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Wishful Economics

By December 28, 2023Commentary

Among other delusions that the pro(re)gressives indulge in, is the belief that the economic laws that result from human nature can be repealed.  People have a high level of self-interest, which governs most of their activities.  Humans are oriented toward an attainment of a better quality of life.  Now it would be nice, as the pro(re)gressives like to suggest, if we could magically give everyone everything they want, but we can’t.  It takes labor, it takes raw materials, it takes an organized system of economic activity, governed by rules that recognize the value of the labor and raw materials.  There is a constant struggle to keep a few with power, usually backed up by the threat of violence, from depriving the many from the value of their work.  But the obvious based on thousands of years of human civilization and buttressed by examples from more recent centuries, is that a true free market system supported by rules that do not allow the excessive accumulation of market or political power is most likely to provide true advancement for human society and for all individual persons.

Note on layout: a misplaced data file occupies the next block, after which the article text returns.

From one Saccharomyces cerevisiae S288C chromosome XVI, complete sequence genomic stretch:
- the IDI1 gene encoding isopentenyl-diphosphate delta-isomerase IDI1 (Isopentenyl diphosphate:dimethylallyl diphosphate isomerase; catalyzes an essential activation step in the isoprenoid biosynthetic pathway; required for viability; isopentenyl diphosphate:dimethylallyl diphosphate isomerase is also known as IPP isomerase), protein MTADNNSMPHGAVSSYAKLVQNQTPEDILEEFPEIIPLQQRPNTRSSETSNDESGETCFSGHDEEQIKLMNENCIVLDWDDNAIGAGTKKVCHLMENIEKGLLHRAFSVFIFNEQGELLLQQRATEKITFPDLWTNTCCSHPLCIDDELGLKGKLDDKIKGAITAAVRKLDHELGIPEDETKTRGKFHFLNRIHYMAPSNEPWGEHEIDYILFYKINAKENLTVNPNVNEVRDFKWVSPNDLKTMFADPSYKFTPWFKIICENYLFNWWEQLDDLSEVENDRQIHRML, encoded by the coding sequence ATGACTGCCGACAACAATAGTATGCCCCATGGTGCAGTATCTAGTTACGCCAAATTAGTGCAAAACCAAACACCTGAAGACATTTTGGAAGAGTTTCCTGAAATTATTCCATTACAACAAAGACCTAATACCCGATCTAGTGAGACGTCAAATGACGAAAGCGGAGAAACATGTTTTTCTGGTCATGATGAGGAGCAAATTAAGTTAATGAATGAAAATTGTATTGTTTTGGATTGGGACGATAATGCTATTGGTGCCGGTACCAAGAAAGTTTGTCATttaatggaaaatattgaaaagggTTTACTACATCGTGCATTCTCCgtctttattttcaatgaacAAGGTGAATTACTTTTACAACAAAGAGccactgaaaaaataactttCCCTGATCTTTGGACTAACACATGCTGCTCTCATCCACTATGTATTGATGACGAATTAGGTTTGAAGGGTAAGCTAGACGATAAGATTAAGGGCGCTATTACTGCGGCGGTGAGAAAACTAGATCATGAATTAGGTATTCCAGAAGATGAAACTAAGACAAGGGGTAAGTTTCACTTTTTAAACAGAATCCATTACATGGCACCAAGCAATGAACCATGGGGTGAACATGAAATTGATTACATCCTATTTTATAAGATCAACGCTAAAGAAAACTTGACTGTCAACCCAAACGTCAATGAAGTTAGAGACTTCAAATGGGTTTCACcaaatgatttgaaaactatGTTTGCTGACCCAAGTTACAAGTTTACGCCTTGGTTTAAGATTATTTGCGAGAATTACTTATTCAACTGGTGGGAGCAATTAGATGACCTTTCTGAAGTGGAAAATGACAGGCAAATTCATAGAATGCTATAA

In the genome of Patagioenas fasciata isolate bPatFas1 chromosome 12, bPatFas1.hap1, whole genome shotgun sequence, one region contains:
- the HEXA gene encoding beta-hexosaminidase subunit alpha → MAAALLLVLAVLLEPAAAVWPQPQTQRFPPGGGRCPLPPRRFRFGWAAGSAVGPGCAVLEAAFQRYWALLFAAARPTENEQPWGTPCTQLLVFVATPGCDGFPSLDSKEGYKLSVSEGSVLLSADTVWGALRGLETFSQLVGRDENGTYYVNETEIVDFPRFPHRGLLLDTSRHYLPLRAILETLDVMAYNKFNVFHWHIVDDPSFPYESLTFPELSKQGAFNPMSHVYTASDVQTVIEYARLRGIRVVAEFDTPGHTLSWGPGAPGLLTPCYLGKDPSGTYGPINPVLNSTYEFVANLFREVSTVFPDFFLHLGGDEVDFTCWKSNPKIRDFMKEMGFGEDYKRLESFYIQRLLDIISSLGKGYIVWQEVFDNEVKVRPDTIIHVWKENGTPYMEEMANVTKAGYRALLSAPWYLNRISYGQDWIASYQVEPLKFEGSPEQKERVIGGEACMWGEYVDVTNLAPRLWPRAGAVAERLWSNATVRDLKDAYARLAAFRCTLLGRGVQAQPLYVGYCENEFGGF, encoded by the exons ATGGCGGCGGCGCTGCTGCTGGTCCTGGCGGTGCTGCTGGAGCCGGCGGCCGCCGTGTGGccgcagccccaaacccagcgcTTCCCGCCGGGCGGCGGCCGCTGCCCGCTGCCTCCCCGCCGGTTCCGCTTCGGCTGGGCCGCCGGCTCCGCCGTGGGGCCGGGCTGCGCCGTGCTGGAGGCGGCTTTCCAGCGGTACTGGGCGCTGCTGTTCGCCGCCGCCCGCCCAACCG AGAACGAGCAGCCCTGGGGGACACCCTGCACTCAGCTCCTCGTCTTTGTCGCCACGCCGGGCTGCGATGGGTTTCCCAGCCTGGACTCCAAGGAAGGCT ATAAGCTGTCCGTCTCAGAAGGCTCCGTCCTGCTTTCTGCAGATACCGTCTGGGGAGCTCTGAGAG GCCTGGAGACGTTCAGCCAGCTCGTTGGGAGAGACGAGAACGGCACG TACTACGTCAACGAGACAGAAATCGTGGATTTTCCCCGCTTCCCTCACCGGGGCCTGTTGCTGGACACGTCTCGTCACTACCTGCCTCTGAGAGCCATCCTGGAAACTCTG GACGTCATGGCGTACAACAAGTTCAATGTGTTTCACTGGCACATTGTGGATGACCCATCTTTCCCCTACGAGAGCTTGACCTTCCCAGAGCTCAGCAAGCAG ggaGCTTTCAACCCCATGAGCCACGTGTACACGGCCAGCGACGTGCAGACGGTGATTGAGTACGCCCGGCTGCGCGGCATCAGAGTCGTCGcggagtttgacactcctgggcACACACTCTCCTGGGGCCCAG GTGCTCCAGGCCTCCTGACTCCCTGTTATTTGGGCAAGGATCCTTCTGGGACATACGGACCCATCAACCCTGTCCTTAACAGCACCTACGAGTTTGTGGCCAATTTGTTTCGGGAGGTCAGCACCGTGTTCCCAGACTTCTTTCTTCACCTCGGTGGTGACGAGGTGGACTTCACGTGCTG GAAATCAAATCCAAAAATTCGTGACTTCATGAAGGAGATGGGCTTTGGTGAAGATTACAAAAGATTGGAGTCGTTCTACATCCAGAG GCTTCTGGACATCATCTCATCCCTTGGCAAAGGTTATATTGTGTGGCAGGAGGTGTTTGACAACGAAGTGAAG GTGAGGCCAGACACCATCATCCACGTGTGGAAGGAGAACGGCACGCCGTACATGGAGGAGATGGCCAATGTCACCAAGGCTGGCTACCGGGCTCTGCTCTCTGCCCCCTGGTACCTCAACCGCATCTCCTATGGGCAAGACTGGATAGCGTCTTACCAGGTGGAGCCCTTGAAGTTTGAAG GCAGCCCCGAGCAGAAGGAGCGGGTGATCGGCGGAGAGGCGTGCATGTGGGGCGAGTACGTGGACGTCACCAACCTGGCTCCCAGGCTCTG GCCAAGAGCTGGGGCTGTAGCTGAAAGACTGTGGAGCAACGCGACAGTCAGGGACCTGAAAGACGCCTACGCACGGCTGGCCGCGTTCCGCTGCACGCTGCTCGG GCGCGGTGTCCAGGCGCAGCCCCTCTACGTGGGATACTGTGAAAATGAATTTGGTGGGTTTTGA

We have strayed from this model in our country, allowing companies dominated by a few rich people to control too much of a particular market segment.  Health care is a prime example.  And we allow our political system to be controlled by those with unlimited money to spend lying on behalf of particular candidates or causes.  The rich people who wrongly dominate our markets also largely support the pro(re)gressive causes, because they know these politicians are woeful but useful idiots who will let the rich stay rich if they in return just let the whackos control universities, destroy children’s lives, and grind down the happiness potential of the masses.  We see this in every totalitarian state, which we in the United States are heading toward.  Only one way of thinking, speaking and acting will be tolerated or you will be obliterated.

The warning signs are everywhere.  Governor Gruesome in California has continued that state’s decades long flight to policy insanity.  People, especially those with a work ethic and common sense, are literally fleeing the state, millions in the last few years, but no matter to the mindless pro(re)gressives.  The knuckleheads think they can help lower-income people by massive raises in the minimum wage.  The state has a lot of people who can only work at low-paying jobs because the education system is all about woke indoctrination, not teaching any needed skills.